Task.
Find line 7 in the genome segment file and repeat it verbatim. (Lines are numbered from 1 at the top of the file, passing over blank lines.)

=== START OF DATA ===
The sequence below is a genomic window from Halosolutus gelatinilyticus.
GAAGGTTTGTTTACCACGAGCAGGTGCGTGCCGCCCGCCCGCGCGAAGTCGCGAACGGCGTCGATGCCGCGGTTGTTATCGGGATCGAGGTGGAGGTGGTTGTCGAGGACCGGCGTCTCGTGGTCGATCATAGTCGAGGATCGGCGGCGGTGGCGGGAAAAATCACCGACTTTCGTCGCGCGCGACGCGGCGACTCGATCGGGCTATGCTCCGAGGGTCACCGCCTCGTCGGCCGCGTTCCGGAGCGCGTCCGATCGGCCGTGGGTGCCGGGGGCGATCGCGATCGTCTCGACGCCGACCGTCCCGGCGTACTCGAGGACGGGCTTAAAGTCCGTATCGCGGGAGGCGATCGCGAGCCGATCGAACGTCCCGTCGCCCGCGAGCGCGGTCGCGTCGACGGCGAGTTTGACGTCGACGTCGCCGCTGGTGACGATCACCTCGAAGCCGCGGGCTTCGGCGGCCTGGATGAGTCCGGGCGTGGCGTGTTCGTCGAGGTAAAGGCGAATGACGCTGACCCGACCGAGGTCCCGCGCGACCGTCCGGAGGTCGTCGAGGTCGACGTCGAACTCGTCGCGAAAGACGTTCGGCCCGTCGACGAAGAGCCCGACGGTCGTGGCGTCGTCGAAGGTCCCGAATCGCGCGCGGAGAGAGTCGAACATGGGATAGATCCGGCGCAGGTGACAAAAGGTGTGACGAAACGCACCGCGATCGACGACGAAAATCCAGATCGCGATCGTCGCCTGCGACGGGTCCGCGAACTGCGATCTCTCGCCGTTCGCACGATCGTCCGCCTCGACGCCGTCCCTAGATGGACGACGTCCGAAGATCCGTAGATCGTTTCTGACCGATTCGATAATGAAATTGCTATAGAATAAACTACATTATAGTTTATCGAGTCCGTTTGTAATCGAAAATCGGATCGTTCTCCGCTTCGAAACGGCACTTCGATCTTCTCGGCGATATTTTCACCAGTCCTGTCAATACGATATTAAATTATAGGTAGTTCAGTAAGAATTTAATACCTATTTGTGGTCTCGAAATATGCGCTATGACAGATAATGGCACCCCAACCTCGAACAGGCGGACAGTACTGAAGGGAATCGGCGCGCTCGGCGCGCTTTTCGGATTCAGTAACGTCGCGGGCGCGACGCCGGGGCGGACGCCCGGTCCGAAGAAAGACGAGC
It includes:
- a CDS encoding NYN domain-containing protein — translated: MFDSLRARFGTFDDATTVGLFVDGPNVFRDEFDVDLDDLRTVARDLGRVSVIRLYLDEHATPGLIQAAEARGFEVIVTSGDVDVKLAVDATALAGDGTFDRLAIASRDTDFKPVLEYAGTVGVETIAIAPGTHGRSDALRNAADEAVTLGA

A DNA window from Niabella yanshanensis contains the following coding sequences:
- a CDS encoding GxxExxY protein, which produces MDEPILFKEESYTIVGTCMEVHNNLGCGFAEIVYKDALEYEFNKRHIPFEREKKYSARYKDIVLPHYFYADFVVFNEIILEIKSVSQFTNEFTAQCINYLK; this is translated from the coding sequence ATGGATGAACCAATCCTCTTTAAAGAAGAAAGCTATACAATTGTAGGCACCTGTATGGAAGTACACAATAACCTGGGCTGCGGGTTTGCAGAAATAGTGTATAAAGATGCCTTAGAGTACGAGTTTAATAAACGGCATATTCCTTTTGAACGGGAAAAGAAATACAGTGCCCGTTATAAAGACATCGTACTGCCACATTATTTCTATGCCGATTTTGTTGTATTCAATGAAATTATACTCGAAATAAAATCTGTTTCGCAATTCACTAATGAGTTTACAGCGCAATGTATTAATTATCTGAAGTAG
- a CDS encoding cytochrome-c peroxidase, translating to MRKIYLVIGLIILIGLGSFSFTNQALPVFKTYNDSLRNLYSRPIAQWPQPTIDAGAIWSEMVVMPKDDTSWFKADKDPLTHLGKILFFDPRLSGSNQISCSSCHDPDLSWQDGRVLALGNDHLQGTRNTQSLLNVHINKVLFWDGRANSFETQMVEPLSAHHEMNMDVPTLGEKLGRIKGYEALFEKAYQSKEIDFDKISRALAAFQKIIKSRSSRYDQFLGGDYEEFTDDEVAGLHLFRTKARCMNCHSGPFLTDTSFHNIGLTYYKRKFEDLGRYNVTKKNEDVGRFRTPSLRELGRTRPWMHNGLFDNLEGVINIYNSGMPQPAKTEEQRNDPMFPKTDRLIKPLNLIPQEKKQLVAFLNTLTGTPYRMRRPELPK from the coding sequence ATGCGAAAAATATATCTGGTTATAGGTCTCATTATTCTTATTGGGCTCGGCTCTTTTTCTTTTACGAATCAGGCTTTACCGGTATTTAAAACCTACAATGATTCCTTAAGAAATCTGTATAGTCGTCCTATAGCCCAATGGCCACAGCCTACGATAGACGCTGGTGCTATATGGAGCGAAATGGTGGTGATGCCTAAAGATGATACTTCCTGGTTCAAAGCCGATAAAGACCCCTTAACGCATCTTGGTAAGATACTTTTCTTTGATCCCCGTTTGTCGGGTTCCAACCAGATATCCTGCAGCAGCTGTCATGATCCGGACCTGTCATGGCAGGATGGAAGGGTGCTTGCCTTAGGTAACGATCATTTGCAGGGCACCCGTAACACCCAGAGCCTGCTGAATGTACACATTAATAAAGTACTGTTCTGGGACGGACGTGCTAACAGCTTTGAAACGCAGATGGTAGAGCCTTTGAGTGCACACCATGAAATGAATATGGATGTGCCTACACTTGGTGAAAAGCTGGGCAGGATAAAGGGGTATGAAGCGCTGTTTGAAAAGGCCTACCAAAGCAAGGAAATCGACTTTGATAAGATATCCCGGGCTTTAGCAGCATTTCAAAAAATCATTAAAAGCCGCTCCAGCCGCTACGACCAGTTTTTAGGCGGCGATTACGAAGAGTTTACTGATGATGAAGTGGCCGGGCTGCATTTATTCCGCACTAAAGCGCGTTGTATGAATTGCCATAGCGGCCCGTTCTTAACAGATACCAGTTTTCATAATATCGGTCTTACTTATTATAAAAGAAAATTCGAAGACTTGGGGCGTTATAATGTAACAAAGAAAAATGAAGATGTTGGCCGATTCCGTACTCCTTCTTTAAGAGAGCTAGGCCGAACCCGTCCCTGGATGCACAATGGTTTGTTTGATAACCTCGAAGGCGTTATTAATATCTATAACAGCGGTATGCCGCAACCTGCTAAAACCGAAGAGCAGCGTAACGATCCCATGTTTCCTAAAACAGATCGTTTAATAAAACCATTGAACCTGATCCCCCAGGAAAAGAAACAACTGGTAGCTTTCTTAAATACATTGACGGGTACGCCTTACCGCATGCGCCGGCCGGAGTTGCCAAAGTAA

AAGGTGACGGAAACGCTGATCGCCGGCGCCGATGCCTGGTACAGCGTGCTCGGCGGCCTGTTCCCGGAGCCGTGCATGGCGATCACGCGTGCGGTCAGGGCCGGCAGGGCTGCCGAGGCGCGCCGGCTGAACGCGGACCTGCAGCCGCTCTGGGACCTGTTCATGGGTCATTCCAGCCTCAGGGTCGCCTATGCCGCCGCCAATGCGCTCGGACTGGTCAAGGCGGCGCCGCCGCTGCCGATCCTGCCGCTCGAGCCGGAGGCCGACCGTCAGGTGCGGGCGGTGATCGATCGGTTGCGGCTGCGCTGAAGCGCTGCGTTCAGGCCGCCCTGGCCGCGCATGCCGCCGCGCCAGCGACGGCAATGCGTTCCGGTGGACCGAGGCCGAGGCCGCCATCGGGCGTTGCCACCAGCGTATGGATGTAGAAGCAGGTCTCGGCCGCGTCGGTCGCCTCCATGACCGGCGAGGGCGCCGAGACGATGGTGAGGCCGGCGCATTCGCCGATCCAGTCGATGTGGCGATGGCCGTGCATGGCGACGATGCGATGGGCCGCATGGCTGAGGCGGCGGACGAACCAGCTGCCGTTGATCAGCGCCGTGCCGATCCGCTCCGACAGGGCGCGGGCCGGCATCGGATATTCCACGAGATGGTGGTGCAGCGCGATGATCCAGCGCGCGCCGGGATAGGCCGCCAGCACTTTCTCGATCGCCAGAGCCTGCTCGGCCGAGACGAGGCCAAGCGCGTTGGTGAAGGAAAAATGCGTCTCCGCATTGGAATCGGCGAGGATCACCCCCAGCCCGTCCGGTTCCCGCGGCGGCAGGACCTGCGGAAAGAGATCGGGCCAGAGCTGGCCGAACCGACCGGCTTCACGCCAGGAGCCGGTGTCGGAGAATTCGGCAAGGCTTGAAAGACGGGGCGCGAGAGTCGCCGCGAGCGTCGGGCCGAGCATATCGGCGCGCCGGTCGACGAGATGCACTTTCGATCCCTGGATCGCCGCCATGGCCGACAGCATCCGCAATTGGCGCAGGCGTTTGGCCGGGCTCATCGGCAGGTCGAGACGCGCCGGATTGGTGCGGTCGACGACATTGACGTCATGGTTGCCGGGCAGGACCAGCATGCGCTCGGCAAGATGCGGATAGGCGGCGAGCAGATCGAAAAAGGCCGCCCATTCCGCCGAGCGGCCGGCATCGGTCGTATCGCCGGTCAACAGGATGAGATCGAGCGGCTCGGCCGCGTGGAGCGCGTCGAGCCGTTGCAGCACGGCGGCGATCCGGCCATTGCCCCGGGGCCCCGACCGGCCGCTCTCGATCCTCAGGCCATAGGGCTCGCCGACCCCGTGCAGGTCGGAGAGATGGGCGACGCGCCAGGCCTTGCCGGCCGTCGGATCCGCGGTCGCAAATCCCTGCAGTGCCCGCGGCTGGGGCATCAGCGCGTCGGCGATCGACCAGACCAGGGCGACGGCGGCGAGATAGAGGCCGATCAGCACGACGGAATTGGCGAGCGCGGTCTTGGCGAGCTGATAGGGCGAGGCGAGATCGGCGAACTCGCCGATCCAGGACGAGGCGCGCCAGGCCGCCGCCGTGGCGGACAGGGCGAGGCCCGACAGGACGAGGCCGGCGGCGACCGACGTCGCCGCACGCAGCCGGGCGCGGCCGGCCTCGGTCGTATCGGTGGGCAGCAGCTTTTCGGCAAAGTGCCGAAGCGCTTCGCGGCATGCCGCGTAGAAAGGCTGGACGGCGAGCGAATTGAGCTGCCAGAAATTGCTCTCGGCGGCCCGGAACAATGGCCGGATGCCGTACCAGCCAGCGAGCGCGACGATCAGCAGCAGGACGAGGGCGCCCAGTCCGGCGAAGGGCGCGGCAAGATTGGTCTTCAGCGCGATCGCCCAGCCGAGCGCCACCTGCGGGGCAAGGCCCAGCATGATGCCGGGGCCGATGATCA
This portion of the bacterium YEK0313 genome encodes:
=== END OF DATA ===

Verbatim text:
- a CDS encoding cytochrome-c peroxidase, translating to MRKIYLVIGLIILIGLGSFSFTNQALPVFKTYNDSLRNLYSRPIAQWPQPTIDAGAIWSEMVVMPKDDTSWFKADKDPLTHLGKILFFDPRLSGSNQISCSSCHDPDLSWQDGRVLALGNDHLQGTRNTQSLLNVHINKVLFWDGRANSFETQMVEPLSAHHEMNMDVPTLGEKLGRIKGYEALFEKAYQSKEIDFDKISRALAAFQKIIKSRSSRYDQFLGGDYEEFTDDEVAGLHLFRTKARCMNCHSGPFLTDTSFHNIGLTYYKRKFEDLGRYNVTKKNEDVGRFRTPSLRELGRTRPWMHNGLFDNLEGVINIYNSGMPQPAKTEEQRNDPMFPKTDRLIKPLNLIPQEKKQLVAFLNTLTGTPYRMRRPELPK from the coding sequence ATGCGAAAAATATATCTGGTTATAGGTCTCATTATTCTTATTGGGCTCGGCTCTTTTTCTTTTACGAATCAGGCTTTACCGGTATTTAAAACCTACAATGATTCCTTAAGAAATCTGTATAGTCGTCCTATAGCCCAATGGCCACAGCCTACGATAGACGCTGGTGCTATATGGAGCGAAATGGTGGTGATGCCTAAAGATGATACTTCCTGGTTCAAAGCCGATAAAGACCCCTTAACGCATCTTGGTAAGATACTTTTCTTTGATCCCCGTTTGTCGGGTTCCAACCAGATATCCTGCAGCAGCTGTCATGATCCGGACCTGTCATGGCAGGATGGAAGGGTGCTTGCCTTAGGTAACGATCATTTGCAGGGCACCCGTAACACCCAGAGCCTGCTGAATGTACACATTAATAAAGTACTGTTCTGGGACGGACGTGCTAACAGCTTTGAAACGCAGATGGTAGAGCCTTTGAGTGCACACCATGAAATGAATATGGATGTGCCTACACTTGGTGAAAAGCTGGGCAGGATAAAGGGGTATGAAGCGCTGTTTGAAAAGGCCTACCAAAGCAAGGAAATCGACTTTGATAAGATATCCCGGGCTTTAGCAGCATTTCAAAAAATCATTAAAAGCCGCTCCAGCCGCTACGACCAGTTTTTAGGCGGCGATTACGAAGAGTTTACTGATGATGAAGTGGCCGGGCTGCATTTATTCCGCACTAAAGCGCGTTGTATGAATTGCCATAGCGGCCCGTTCTTAACAGATACCAGTTTTCATAATATCGGTCTTACTTATTATAAAAGAAAATTCGAAGACTTGGGGCGTTATAATGTAACAAAGAAAAATGAAGATGTTGGCCGATTCCGTACTCCTTCTTTAAGAGAGCTAGGCCGAACCCGTCCCTGGATGCACAATGGTTTGTTTGATAACCTCGAAGGCGTTATTAATATCTATAACAGCGGTATGCCGCAACCTGCTAAAACCGAAGAGCAGCGTAACGATCCCATGTTTCCTAAAACAGATCGTTTAATAAAACCATTGAACCTGATCCCCCAGGAAAAGAAACAACTGGTAGCTTTCTTAAATACATTGACGGGTACGCCTTACCGCATGCGCCGGCCGGAGTTGCCAAAGTAA